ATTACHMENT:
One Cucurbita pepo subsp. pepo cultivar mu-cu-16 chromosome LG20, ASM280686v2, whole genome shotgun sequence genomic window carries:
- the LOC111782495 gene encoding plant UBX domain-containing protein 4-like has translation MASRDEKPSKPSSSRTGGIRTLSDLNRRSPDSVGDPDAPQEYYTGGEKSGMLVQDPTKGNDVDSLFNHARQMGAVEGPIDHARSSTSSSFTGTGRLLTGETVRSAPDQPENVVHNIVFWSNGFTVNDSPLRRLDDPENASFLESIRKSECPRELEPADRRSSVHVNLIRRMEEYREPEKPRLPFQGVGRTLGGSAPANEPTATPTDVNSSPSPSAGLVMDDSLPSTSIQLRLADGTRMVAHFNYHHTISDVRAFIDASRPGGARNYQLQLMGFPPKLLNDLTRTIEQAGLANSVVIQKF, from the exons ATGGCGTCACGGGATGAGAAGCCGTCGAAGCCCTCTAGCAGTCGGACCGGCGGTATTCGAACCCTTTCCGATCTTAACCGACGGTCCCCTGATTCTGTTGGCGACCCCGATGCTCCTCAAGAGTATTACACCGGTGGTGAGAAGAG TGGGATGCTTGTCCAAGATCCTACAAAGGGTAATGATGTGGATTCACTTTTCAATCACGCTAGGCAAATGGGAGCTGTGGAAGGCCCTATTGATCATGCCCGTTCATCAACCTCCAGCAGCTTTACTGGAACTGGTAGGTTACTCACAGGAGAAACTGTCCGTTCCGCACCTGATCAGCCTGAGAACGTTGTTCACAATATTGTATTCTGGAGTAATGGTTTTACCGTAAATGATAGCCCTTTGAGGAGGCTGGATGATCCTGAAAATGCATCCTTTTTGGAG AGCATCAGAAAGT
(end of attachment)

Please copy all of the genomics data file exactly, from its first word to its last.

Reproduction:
One Cucurbita pepo subsp. pepo cultivar mu-cu-16 chromosome LG20, ASM280686v2, whole genome shotgun sequence genomic window carries:
- the LOC111782495 gene encoding plant UBX domain-containing protein 4-like has translation MASRDEKPSKPSSSRTGGIRTLSDLNRRSPDSVGDPDAPQEYYTGGEKSGMLVQDPTKGNDVDSLFNHARQMGAVEGPIDHARSSTSSSFTGTGRLLTGETVRSAPDQPENVVHNIVFWSNGFTVNDSPLRRLDDPENASFLESIRKSECPRELEPADRRSSVHVNLIRRMEEYREPEKPRLPFQGVGRTLGGSAPANEPTATPTDVNSSPSPSAGLVMDDSLPSTSIQLRLADGTRMVAHFNYHHTISDVRAFIDASRPGGARNYQLQLMGFPPKLLNDLTRTIEQAGLANSVVIQKF, from the exons ATGGCGTCACGGGATGAGAAGCCGTCGAAGCCCTCTAGCAGTCGGACCGGCGGTATTCGAACCCTTTCCGATCTTAACCGACGGTCCCCTGATTCTGTTGGCGACCCCGATGCTCCTCAAGAGTATTACACCGGTGGTGAGAAGAG TGGGATGCTTGTCCAAGATCCTACAAAGGGTAATGATGTGGATTCACTTTTCAATCACGCTAGGCAAATGGGAGCTGTGGAAGGCCCTATTGATCATGCCCGTTCATCAACCTCCAGCAGCTTTACTGGAACTGGTAGGTTACTCACAGGAGAAACTGTCCGTTCCGCACCTGATCAGCCTGAGAACGTTGTTCACAATATTGTATTCTGGAGTAATGGTTTTACCGTAAATGATAGCCCTTTGAGGAGGCTGGATGATCCTGAAAATGCATCCTTTTTGGAG AGCATCAGAAAGT